Gill was offered a taxi squad spot via a USA Hockey phone call. He hastily canceled an NHL Olympic break vacation with his wife, even though he knew he might not get into a game.

“That’s the one thing you dream of as a kid is being in the Olympics,” said the tall (6-7), talkative Gill. “There was no way I was giving up that chance. I accepted, took off and went over.”

The Torino taxi squad practiced and worked out with the U.S. Olympic Team, but they stayed in a separate hotel rather than the Olympic Village. They watched the U.S. games from seats inside the Palasport Olimpico and the Torino Esposizioni.

“We were involved in whatever the team was doing, but the problem was there were so many games that the team didn’t do much,” Gill said. “It was more sitting and waiting.”

The U.S. played Feb. 15, 18, 19, 21 and 22, getting knocked out in the quarterfinals.

“We would say hi to everybody after the games,” Cullen said. “That was about it.”

They did get in the team picture, though.

“I didn’t really know if anybody knew exactly what we were supposed to be doing,” Cullen said. “We were just there.”

They joked that they were cheerleaders. They kept a close eye on Team USA, trying to determine if anybody picked up an injury to potentially open up a spot on the active roster.

“I know there was a point where [defenseman] Brian Rafalski had an injury that he ended up playing through,” Gill said. “We were watching that, but I figured Paul Martin would have been the guy to go to.”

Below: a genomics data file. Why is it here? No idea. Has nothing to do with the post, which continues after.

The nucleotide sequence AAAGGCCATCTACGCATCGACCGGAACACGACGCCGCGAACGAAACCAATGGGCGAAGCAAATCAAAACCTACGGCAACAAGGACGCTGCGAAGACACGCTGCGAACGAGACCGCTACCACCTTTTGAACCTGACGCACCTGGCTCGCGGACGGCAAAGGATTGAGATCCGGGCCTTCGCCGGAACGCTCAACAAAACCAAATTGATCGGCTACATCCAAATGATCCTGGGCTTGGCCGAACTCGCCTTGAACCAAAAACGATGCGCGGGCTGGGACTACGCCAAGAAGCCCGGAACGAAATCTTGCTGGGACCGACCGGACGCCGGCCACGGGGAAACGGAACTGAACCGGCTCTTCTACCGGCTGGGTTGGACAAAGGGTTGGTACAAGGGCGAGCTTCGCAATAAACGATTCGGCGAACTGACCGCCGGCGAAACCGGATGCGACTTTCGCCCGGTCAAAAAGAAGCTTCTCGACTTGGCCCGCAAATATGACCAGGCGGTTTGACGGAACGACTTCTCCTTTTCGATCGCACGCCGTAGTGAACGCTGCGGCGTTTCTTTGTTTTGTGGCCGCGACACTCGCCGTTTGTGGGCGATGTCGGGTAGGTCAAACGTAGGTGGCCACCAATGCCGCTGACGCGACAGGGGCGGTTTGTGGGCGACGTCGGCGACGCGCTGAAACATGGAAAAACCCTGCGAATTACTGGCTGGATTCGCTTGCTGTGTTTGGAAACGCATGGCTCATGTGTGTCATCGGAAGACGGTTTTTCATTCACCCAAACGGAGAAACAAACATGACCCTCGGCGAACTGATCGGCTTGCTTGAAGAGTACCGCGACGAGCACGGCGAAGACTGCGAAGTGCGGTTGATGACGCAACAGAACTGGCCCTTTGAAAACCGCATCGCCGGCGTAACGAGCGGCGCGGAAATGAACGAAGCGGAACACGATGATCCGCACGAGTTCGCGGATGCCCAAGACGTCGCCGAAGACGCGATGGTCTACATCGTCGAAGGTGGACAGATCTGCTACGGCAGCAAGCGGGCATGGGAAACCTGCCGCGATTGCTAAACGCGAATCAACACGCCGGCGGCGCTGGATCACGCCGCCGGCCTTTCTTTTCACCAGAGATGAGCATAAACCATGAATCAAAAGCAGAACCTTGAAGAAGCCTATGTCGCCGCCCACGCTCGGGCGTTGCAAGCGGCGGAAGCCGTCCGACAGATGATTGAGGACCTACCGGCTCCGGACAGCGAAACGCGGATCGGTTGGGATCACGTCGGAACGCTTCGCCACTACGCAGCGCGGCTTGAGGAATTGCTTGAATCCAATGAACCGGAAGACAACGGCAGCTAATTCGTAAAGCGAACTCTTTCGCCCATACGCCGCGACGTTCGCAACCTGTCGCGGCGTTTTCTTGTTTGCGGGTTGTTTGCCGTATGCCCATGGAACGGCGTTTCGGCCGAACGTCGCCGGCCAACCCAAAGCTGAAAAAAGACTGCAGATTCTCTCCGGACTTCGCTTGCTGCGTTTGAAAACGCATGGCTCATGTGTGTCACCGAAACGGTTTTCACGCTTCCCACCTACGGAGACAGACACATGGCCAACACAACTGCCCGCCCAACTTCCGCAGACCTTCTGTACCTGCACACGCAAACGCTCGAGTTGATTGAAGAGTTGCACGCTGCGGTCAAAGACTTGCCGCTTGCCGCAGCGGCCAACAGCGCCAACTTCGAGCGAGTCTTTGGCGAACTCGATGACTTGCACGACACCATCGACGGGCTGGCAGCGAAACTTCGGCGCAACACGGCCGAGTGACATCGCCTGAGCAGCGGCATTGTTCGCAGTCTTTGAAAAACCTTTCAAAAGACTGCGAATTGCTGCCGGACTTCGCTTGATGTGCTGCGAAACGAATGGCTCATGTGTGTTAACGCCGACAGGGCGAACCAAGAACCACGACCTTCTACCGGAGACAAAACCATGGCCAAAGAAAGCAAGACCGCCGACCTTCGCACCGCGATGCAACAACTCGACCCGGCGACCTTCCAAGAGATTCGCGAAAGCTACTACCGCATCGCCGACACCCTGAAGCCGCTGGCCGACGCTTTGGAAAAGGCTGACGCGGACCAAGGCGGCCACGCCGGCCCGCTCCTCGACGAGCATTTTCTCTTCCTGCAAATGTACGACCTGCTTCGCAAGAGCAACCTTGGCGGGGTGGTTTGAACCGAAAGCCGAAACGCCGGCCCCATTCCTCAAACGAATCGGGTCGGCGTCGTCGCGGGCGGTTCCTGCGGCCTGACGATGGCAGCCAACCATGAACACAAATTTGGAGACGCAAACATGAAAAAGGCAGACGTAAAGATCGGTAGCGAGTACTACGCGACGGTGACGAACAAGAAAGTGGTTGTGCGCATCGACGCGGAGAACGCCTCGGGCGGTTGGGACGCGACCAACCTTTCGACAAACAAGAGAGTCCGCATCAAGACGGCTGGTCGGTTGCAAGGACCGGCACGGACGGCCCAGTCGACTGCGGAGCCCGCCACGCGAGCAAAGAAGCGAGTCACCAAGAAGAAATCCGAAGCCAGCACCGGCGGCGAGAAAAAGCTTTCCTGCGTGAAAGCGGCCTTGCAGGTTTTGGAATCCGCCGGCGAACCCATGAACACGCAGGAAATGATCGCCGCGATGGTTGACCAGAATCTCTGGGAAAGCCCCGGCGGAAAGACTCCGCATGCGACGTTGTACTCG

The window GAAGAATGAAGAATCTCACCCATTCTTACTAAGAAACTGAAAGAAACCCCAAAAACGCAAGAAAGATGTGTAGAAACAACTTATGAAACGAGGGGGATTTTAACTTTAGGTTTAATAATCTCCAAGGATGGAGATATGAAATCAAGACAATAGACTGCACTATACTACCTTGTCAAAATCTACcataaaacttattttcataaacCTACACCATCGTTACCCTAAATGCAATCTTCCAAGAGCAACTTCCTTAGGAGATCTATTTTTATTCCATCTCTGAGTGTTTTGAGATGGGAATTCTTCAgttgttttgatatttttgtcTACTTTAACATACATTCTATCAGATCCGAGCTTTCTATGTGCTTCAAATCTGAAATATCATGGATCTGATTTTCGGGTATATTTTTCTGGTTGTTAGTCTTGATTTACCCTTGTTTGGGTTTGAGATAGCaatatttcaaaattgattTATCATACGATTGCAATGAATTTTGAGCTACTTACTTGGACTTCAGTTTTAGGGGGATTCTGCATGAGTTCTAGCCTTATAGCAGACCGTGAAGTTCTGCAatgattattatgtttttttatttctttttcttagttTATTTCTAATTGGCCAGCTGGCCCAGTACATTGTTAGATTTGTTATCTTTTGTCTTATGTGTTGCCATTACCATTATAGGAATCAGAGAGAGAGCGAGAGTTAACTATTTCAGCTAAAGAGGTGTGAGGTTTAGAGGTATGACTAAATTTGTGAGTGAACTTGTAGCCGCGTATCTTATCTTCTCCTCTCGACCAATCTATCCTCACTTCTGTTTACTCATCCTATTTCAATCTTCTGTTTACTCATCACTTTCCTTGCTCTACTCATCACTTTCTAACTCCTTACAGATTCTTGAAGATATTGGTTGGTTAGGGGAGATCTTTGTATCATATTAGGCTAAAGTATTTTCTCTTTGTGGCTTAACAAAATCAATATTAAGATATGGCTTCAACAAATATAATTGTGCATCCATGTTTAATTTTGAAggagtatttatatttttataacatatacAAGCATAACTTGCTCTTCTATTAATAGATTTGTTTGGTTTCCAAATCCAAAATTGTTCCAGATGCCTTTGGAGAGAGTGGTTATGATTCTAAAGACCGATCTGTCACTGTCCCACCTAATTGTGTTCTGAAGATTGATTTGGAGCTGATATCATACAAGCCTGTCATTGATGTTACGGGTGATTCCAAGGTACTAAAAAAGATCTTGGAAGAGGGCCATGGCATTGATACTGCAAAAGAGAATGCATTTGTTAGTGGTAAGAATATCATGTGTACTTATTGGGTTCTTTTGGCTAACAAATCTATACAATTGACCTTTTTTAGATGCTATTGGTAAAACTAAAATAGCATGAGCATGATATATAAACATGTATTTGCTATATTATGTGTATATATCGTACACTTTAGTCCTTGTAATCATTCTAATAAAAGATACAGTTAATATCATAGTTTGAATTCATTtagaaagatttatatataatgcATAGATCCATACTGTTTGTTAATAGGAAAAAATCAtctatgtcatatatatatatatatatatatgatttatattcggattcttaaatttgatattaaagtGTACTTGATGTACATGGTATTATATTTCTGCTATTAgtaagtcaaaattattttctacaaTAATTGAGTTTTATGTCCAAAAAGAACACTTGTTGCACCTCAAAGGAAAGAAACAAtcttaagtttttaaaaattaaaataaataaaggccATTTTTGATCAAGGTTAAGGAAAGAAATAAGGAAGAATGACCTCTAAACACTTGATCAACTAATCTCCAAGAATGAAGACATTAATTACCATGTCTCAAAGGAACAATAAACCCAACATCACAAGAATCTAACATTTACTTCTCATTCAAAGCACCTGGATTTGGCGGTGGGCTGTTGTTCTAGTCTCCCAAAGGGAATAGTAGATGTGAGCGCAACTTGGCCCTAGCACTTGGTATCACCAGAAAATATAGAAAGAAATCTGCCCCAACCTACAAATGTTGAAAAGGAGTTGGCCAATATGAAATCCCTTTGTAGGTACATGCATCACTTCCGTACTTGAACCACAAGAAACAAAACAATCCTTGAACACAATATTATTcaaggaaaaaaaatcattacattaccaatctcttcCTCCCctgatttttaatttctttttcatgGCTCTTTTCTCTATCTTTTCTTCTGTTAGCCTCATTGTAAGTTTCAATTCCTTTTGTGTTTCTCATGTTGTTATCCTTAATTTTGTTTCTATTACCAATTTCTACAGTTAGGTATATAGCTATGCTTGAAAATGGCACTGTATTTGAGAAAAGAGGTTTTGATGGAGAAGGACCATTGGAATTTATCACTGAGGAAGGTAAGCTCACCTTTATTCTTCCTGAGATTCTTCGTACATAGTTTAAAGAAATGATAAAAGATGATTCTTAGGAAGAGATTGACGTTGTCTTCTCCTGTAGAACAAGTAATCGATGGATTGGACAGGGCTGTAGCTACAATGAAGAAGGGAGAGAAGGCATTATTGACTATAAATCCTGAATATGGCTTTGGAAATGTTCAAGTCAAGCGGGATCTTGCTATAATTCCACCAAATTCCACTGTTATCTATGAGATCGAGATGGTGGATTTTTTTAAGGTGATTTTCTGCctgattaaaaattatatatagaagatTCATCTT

Martin was a more offensive-minded player than Gill, better suited to Rafalski’s role. Rafalski suffered a rib injury in his final NHL game before the Olympics and was day to day in Torino.

Off the ice, the taxi squad lived up to its name, cabbing the city and wining and dining nightly.

Gill watched the men’s Alpine skiing slalom in Sestriere and trick-move snowboarder Lindsey Jacobellis’ silver medal ceremony and made the Bank of America hospitality tent his second home.

“As many espressos as we can handle and enjoy the wine after games,” Gill said. “The taxi squad had a good bonding trip.”

That was as close as Cullen and Gill would get to the Olympics. They’re now 37 and 38. Does Gill regret getting so close and never making it back?

“Of course,” he said, “but I’ll never forget that experience. I was honored to be there.”

Cullen, Gill and Martin still keep up with each other either at NHL games or in the offseason in the case of the Minnesotans Martin and Cullen.

“We always give a little taxi squad salute,” Gill said.

And a stick tap for Martin, especially, for going back to the Olympics.

“It could be my third Olympics, but you can’t look at it like that,” Martin said. “Some things happen. It just makes this one more special to hopefully go and play some games and be part of that whole experience.”

U.S. names Olympic hockey captain

U.S. figure skating could have its best world team since 2006

Nathan Chen performs during the men's free skate competition at the U.S. Figure Skating Championships, Sunday, Jan. 22, 2017, in Kansas City, Mo. (AP Photo/Charlie Riedel)
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KANSAS CITY — U.S. figure skating has a shot at medals in three of four disciplines at the world championships in Helsinki in two months, which hasn’t happened in 11 years.

Before this year, the U.S. men and U.S. women hadn’t boasted simultaneous medal contenders in a decade. Johnny Weir and Evan Lysacek spent the 2010 Olympic cycle in the world elite, while the U.S. women faded. After they stopped competing, Ashley Wagner and Gracie Gold moved into the women’s medal field while the U.S. searched for a new leading man.

He’s arrived. Nathan Chen confirmed he is one of the world’s best male skaters by landing a record seven quadruple jumps between two programs at Sprint Center this past week.

The 17-year-old already made the podium in an event that featured the world’s best, earning silver at the Grand Prix Final in December. Chen struggled with his short-program jumps at the Grand Prix Final and attempted one fewer quad overall yet still outscored everybody but Olympic champion Yuzuru Hanyu.